PPARγ is critical for Mycobacterium tuberculosis induction of Mcl-1 and limitation of human macrophage apoptosis

Eusondia Arnett, Ashlee M. Weaver, Kiersten C. Woodyard, Maria J. Montoya, Michael Li, Ky V. Hoang, Andrew Hayhurst, Abul K. Azad, Larry S. Schlesinger

Research output: Contribution to journalArticlepeer-review

21 Scopus citations


Peroxisome proliferator-activated receptor (PPAR)γ is a global transcriptional regulator associated with anti-inflammatory actions. It is highly expressed in alveolar macrophages (AMs), which are unable to clear the intracellular pathogen Mycobacterium tuberculosis (M.tb). Although M.tb infection induces PPARγ in human macrophages, which contributes to M.tb growth, the mechanisms underlying this are largely unknown. We undertook NanoString gene expression analysis to identify novel PPARγ effectors that condition macrophages to be more susceptible to M.tb infection. This revealed several genes that are differentially regulated in response to PPARγ silencing during M.tb infection, including the Bcl-2 family members Bax (pro-apoptotic) and Mcl-1 (pro-survival). Apoptosis is an important defense mechanism that prevents the growth of intracellular microbes, including M.tb, but is limited by virulent M.tb. This suggested that M.tb differentially regulates Mcl-1 and Bax expression through PPARγ to limit apoptosis. In support of this, gene and protein expression analysis revealed that Mcl-1 expression is driven by PPARγ during M.tb infection in human macrophages. Further, 15-lipoxygenase (15-LOX) is critical for PPARγ activity and Mcl-1 expression. We also determined that PPARγ and 15-LOX regulate macrophage apoptosis during M.tb infection, and that pre-clinical therapeutics that inhibit Mcl-1 activity significantly limit M.tb intracellular growth in both human macrophages and an in vitro TB granuloma model. In conclusion, identification of the novel PPARγ effector Mcl-1 has determined PPARγ and 15-LOX are critical regulators of apoptosis during M.tb infection and new potential targets for host-directed therapy for M.tb.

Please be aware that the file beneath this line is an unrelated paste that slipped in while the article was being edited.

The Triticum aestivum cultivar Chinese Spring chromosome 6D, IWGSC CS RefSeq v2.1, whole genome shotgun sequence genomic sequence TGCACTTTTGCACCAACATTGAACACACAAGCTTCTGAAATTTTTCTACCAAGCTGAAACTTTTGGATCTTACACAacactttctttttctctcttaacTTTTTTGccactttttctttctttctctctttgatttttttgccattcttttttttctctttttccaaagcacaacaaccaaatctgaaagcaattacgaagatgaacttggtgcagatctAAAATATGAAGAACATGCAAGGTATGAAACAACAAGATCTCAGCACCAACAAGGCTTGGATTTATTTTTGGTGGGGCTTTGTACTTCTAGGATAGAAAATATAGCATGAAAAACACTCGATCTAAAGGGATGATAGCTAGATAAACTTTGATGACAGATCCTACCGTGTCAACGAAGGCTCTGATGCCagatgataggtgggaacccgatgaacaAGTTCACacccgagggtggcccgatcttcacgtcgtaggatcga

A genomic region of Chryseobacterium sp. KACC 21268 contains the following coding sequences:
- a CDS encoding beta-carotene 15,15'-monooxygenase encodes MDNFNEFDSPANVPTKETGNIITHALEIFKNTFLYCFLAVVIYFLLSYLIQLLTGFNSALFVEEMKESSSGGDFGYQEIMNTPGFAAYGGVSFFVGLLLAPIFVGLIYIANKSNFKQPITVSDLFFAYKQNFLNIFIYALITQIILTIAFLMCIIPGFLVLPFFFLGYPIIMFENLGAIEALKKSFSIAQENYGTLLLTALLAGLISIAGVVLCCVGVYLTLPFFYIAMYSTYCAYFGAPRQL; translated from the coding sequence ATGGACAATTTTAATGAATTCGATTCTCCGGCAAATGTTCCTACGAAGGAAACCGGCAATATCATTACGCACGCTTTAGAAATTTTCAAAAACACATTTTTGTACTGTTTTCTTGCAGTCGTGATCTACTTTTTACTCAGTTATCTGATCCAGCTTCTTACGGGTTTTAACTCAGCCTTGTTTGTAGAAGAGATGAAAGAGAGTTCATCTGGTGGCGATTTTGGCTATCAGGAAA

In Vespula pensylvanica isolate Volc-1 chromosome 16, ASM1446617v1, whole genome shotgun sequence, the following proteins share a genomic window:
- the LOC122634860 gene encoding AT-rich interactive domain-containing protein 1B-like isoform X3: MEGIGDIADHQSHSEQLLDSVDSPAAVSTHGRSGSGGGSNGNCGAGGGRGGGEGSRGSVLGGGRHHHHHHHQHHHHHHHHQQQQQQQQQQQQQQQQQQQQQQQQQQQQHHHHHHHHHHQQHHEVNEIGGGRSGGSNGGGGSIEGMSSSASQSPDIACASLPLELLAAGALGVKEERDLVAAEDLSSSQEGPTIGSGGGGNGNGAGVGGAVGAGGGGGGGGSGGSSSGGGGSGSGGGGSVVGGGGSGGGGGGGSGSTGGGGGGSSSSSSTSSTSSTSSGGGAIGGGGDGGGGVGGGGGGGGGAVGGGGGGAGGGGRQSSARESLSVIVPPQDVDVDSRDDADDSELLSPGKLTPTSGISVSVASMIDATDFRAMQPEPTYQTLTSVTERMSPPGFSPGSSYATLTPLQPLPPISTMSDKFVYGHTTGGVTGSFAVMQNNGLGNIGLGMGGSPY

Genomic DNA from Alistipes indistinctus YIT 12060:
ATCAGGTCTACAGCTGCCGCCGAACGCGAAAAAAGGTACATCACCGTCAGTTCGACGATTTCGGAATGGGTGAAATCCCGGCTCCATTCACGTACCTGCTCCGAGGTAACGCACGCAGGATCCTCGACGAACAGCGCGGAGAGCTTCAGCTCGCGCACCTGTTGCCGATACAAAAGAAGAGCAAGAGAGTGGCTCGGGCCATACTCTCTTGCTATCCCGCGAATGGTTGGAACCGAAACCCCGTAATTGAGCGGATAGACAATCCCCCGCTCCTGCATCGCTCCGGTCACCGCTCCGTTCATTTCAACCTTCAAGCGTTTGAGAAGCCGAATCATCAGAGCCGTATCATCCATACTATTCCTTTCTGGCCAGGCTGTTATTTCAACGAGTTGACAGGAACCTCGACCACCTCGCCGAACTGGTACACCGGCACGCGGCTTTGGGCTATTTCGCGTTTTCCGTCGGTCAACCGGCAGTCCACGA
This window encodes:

Original languageEnglish (US)
Article numbere1007100
JournalPLoS Pathogens
Issue number6
StatePublished - Jun 2018
Externally publishedYes

ASJC Scopus subject areas

  • Parasitology
  • Microbiology
  • Immunology
  • Molecular Biology
  • Genetics
  • Virology


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